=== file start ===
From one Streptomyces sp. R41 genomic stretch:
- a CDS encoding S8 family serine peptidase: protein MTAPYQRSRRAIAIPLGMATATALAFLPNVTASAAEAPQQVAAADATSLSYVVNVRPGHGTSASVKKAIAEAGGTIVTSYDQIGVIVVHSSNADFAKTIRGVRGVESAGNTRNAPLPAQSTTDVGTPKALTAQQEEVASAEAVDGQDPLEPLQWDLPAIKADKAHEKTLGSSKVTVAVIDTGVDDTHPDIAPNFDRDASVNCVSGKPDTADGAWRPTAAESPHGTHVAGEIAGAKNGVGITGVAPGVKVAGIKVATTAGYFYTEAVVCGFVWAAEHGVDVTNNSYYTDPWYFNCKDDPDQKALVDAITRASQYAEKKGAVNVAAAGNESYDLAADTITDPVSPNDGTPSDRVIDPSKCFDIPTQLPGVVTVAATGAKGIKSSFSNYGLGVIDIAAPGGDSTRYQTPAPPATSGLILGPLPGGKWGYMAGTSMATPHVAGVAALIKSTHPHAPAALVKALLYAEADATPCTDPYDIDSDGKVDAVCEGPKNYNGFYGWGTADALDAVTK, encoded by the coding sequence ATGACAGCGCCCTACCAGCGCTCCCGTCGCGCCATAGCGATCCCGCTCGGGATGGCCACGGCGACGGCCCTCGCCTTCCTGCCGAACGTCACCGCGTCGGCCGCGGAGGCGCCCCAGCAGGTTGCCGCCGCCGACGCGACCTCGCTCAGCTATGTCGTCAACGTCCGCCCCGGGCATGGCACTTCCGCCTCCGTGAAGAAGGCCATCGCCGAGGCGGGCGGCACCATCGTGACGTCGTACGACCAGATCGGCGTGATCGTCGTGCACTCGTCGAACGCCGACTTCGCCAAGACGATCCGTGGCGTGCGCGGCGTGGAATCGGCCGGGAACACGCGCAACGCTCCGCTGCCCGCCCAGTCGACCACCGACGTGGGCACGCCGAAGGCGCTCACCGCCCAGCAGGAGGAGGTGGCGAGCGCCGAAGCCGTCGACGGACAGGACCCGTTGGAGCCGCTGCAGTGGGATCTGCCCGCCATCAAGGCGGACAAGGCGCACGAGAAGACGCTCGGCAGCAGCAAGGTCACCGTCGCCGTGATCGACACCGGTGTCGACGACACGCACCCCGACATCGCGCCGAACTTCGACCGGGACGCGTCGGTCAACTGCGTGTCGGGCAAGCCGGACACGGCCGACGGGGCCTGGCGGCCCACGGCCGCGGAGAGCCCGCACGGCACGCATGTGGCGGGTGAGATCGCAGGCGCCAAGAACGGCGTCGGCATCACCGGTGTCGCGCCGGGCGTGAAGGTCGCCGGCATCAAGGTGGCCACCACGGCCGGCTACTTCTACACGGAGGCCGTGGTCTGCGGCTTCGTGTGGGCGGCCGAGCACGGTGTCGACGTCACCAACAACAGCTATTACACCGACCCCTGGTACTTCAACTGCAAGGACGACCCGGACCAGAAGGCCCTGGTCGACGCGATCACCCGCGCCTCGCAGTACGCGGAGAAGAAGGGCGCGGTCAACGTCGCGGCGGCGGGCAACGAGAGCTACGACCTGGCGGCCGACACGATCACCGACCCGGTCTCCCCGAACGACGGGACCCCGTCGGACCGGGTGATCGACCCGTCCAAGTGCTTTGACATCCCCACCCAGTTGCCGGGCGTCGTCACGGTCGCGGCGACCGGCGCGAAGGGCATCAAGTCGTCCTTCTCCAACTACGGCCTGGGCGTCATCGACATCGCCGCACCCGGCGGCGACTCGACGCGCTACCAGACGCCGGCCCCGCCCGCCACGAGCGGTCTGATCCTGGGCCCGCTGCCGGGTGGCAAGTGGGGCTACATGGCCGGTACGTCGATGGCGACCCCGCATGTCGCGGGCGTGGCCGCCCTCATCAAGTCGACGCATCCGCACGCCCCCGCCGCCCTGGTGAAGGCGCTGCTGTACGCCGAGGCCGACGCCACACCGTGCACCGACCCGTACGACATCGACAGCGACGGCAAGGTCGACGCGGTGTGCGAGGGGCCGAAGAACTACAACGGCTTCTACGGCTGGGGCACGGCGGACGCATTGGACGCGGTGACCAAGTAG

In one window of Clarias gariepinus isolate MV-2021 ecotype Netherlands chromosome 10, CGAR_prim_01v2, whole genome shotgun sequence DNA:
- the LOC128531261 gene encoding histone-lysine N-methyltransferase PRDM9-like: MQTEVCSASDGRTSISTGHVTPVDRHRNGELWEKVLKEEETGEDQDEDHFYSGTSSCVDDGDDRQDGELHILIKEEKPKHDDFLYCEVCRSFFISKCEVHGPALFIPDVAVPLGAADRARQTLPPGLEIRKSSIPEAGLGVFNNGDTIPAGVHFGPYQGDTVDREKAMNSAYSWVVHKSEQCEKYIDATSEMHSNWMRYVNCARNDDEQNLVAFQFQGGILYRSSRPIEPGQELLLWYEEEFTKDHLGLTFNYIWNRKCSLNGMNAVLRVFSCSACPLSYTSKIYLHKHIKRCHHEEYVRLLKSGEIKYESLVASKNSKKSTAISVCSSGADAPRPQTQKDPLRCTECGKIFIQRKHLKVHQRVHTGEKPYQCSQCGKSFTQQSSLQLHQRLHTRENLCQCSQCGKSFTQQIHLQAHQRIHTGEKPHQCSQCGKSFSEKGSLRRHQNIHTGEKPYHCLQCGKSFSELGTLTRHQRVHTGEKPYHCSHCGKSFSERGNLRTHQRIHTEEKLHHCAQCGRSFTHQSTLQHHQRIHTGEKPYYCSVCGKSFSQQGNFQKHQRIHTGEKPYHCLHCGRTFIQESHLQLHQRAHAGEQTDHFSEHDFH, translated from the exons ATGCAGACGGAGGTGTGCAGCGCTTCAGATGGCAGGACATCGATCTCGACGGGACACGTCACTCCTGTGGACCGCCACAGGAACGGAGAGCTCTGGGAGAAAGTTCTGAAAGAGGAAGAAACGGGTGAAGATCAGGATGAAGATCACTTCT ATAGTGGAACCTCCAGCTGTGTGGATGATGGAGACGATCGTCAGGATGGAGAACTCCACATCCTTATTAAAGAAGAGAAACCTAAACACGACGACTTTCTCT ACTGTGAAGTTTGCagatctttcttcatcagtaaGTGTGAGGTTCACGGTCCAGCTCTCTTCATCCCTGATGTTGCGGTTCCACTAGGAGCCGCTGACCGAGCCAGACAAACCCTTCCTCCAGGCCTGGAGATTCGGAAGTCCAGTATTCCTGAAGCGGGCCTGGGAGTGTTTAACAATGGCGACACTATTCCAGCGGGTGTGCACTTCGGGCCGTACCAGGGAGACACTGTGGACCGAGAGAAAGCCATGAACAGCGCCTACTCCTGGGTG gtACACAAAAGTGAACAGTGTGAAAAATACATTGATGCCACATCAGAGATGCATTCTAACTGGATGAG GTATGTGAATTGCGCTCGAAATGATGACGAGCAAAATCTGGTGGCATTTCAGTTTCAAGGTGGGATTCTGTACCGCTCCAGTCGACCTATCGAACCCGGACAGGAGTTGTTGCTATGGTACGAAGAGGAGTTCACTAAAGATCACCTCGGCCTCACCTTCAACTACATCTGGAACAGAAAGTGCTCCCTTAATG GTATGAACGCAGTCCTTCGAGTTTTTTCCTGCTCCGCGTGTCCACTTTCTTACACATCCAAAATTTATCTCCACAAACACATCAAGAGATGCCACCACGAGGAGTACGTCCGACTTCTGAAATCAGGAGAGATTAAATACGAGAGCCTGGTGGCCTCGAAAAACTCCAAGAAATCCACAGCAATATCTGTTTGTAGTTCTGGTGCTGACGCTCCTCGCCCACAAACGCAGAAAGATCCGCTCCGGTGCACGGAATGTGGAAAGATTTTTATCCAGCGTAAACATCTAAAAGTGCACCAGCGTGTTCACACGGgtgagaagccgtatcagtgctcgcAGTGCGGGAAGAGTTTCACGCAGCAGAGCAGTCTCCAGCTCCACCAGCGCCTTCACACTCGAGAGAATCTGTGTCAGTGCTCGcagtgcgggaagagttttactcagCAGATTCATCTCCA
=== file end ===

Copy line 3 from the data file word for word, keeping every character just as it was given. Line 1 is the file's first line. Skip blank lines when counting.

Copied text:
In one window of Clarias gariepinus isolate MV-2021 ecotype Netherlands chromosome 10, CGAR_prim_01v2, whole genome shotgun sequence DNA: